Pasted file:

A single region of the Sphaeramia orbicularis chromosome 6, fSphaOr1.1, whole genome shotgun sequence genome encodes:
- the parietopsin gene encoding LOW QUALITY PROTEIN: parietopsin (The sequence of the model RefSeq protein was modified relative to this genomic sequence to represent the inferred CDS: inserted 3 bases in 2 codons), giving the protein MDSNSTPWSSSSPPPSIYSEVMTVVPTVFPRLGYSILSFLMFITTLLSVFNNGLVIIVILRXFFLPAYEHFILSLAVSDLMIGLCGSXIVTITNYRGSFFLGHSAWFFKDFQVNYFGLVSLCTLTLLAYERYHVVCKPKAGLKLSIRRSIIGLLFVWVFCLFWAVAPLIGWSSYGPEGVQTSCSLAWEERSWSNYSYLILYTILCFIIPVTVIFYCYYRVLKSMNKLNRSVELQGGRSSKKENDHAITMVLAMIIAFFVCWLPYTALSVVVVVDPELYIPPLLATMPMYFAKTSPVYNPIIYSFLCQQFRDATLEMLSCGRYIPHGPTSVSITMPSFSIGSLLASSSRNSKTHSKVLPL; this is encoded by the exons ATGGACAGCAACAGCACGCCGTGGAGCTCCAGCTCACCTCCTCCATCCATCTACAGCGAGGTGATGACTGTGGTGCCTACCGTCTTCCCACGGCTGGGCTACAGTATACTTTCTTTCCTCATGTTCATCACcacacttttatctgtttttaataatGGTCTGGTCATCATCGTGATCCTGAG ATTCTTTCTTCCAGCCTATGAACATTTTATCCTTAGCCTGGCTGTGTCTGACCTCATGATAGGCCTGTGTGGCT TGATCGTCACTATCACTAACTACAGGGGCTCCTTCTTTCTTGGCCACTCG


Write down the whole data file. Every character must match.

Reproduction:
A single region of the Sphaeramia orbicularis chromosome 6, fSphaOr1.1, whole genome shotgun sequence genome encodes:
- the parietopsin gene encoding LOW QUALITY PROTEIN: parietopsin (The sequence of the model RefSeq protein was modified relative to this genomic sequence to represent the inferred CDS: inserted 3 bases in 2 codons), giving the protein MDSNSTPWSSSSPPPSIYSEVMTVVPTVFPRLGYSILSFLMFITTLLSVFNNGLVIIVILRXFFLPAYEHFILSLAVSDLMIGLCGSXIVTITNYRGSFFLGHSAWFFKDFQVNYFGLVSLCTLTLLAYERYHVVCKPKAGLKLSIRRSIIGLLFVWVFCLFWAVAPLIGWSSYGPEGVQTSCSLAWEERSWSNYSYLILYTILCFIIPVTVIFYCYYRVLKSMNKLNRSVELQGGRSSKKENDHAITMVLAMIIAFFVCWLPYTALSVVVVVDPELYIPPLLATMPMYFAKTSPVYNPIIYSFLCQQFRDATLEMLSCGRYIPHGPTSVSITMPSFSIGSLLASSSRNSKTHSKVLPL; this is encoded by the exons ATGGACAGCAACAGCACGCCGTGGAGCTCCAGCTCACCTCCTCCATCCATCTACAGCGAGGTGATGACTGTGGTGCCTACCGTCTTCCCACGGCTGGGCTACAGTATACTTTCTTTCCTCATGTTCATCACcacacttttatctgtttttaataatGGTCTGGTCATCATCGTGATCCTGAG ATTCTTTCTTCCAGCCTATGAACATTTTATCCTTAGCCTGGCTGTGTCTGACCTCATGATAGGCCTGTGTGGCT TGATCGTCACTATCACTAACTACAGGGGCTCCTTCTTTCTTGGCCACTCG